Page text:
However, the incomplete nature of my research does not prevent me from putting forward at least one idea, a plea for an autonomous concept of federative secession. In my view, the dominant literature is wrong to define secession on the basis of self-determination, and therefore to view it simply by reference to the state. Compared to “normal” secession, meaning secession from a unitary state as envisaged by the doctrine of international law, federative theory attempts to identify, in other words specify, what is meant by federative secession. My initial discussion of the legal dogma attempts to compare federative secession with secession from a unitary state (1). After this, I examine the important, and difficult, question of whether secession is admissible, or licit, in a federation, a question that is viewed from several standpoints that highlight not only its paradoxical nature (2), but also the impracticality of sanctioning attempts to achieve secession (3).←69 | 70→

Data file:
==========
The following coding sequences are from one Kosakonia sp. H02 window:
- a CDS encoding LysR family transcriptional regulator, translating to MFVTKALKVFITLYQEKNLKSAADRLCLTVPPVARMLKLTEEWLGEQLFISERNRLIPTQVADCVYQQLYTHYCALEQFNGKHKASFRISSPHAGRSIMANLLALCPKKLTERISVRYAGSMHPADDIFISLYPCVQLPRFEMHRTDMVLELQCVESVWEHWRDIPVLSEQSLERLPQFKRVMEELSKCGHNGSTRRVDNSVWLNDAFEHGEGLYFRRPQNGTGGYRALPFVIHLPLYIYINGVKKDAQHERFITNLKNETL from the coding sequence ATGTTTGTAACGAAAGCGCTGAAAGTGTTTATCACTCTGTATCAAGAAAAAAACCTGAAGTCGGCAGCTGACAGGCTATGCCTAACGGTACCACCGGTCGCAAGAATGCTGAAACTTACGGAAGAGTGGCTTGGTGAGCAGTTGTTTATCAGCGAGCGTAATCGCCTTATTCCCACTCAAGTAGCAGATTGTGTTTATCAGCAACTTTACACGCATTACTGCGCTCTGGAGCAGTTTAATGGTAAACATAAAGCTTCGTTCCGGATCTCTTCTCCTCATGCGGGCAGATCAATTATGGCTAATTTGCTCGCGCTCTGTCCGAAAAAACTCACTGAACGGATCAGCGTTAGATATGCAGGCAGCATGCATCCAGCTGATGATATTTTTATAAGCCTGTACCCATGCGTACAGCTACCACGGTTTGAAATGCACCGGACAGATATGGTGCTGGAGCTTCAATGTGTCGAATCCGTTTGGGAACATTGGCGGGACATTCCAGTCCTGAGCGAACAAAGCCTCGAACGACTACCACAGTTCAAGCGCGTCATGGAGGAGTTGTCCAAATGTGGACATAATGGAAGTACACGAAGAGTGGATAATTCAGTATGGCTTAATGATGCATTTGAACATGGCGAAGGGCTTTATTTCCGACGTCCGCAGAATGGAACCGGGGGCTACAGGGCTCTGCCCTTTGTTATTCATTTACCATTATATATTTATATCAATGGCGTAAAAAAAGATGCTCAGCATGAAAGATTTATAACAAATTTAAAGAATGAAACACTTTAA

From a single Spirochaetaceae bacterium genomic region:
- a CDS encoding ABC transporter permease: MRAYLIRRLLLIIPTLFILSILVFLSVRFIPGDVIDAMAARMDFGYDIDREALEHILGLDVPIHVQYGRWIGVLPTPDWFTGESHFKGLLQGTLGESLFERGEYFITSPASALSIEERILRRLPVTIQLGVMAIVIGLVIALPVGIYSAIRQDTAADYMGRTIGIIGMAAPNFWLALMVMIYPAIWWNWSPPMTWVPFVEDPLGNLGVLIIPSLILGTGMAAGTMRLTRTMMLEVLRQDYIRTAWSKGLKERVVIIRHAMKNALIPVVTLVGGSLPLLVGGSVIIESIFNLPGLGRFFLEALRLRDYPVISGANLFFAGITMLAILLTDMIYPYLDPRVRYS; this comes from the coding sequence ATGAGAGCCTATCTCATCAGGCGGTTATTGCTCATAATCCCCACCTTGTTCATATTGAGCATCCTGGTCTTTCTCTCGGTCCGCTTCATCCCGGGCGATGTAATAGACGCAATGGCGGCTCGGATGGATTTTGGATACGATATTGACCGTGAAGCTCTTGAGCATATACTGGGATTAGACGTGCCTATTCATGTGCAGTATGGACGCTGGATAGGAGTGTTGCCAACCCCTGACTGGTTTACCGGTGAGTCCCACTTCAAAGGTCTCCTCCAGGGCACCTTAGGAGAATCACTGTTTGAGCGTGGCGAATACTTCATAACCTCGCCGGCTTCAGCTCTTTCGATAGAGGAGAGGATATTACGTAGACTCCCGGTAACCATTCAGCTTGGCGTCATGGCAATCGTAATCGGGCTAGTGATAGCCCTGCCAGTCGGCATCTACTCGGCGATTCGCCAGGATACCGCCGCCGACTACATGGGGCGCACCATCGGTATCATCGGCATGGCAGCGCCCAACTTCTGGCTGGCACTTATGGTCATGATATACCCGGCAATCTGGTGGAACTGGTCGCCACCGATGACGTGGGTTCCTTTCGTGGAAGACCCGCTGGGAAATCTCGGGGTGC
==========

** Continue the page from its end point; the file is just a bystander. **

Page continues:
My approach here stems from my survey of the literature, which showed that federative secession has not been examined as a stand-alone concept. Why? I believe the answer lies in the way in which secession is viewed in the doctrine of international public law and in political philosophy, in other words essentially based on the notion of self-determination which is itself overdetermined by the notions of state and nation. My first task is to perform a critical analysis of this dominant conception of secession, and then to propose a description of secession within a federation that identifies its specific nature.
The dominant conception is imposed by the literature in the fields of international law and political philosophy, which considers secession to be what happens when a group claiming the right to self-determination questions its membership in the larger state.
1.1.1 Secession seen as the aspiration of an infra-state (or infra-nation) group to constitute its own state or nation